Virginia Beach shootings again raise questions over US gun laws

Gunman kills 12: Nancy Pelosi says American people ‘share grief of entire community’

 

The United States is mourning the latest victims of a mass shooting after a man opened fire in the city of Virginia Beach on Friday, killing 12 people.

The long-term government employee began shooting on Friday afternoon at the municipal building where he worked in the coastal city in Virginia.

After killing one person in a car outside the building, he moved inside and began shooting at targets across three floors of the building. He was shot and killed during a gun battle with police who rushed to the scene after receiving emergency calls from the site.

The perpetrator was named as DeWayne Craddock, a 40-year-old who had worked as an engineer for 15 years for the Department of Public Utilities. According to reports, he had submitted his resignation by email earlier that day.

Twelve people, plus the shooter, were killed in the incident. At least three more people were seriously injured.

Most of the victims were government employees and included engineers, engineering technicians and administrative assistants. A contract worker was also killed in the attack.

The mayor of Virginia Beach – a popular holiday destination on the east coast of Virginia – said it was “the most devastating day in the history of Virginia Beach.”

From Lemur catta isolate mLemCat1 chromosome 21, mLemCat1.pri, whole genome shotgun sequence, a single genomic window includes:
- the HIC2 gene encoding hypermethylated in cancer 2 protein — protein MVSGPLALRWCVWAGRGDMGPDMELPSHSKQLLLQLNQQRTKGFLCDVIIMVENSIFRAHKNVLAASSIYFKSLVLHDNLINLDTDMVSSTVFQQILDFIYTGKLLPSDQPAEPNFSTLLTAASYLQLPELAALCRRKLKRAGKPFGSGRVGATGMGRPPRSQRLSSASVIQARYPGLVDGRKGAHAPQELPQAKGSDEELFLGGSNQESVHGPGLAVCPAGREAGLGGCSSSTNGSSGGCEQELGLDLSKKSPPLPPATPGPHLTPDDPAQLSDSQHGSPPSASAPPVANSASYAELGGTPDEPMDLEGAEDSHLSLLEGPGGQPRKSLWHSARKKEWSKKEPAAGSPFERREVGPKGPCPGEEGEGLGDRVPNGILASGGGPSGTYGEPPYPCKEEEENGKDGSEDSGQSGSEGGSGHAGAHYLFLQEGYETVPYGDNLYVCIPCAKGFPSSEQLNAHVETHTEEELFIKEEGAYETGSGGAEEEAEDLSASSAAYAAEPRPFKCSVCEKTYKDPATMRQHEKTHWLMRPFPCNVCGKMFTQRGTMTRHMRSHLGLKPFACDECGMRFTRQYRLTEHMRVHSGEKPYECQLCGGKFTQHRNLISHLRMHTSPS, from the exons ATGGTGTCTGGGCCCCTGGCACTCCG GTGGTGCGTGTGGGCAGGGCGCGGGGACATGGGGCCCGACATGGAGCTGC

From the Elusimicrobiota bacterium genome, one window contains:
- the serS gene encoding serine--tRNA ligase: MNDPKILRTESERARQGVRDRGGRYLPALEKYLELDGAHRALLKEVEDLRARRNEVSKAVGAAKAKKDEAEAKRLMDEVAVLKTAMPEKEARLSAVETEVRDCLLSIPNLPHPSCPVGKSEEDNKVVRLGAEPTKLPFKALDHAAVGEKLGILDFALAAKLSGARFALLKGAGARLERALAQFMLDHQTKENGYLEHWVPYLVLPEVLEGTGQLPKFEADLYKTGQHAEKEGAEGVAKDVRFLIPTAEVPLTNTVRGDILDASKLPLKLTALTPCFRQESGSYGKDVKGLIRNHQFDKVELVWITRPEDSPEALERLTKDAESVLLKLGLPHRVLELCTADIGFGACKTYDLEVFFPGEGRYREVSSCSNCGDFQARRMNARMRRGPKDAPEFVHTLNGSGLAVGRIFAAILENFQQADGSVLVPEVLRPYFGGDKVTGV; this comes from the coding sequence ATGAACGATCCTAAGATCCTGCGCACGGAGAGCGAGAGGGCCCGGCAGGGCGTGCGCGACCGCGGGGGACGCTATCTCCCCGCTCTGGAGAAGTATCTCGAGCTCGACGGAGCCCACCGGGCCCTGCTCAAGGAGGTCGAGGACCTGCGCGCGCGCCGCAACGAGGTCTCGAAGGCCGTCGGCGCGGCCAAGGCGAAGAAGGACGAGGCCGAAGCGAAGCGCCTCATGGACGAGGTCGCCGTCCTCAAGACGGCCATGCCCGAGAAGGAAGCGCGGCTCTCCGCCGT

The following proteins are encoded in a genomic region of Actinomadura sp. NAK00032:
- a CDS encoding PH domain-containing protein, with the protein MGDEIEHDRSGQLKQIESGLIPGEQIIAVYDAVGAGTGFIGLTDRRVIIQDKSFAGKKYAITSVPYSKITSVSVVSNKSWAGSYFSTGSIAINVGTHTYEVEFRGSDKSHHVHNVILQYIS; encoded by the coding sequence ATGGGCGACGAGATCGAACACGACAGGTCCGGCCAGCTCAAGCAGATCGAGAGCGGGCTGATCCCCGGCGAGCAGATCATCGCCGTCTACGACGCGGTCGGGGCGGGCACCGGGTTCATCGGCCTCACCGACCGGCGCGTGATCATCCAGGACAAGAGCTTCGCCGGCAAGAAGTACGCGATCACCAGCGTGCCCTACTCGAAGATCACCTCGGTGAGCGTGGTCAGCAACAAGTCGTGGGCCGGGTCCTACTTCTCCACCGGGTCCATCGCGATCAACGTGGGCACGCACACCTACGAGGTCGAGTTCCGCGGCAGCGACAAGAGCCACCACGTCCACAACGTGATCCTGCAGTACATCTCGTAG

Police Chief James A Cervera described a “horrific event of unbelievable proportion.” “This is a horrific crime scene,” he said, noting that the gunfight between the shooter and the police was a “large, longterm” engagement.

US president Donald Trump said the federal government would offer any help needed.

“The Federal Government is there, and will be, for whatever they may need,” he tweeted. “God bless the families and all!”

Questions raised

The shooting has again raised questions about America’s gun laws.

In a statement, House Speaker Nancy Pelosi said the American people “share the grief of the entire Virginia Beach community”.

She called on the Senate to vote on the “commonsense, bipartisan gun violence prevention legislation” that was passed by the House of Representatives in February.

That legislation broadens the federal system of background checks for the purchase of weapons. Only eight Republicans voted to support the legislation in the House in February. Senate Republicans, who control the Senate, have indicated they will not hold a vote on the legislation, which is opposed by most in the party.

Virginia also has a strong history of gun ownership rights, despite the Virginia Tech shooting in 2007 which saw 33 people lose their lives.

A bill containing a raft of gun control measures was blocked in the state legislature earlier this year.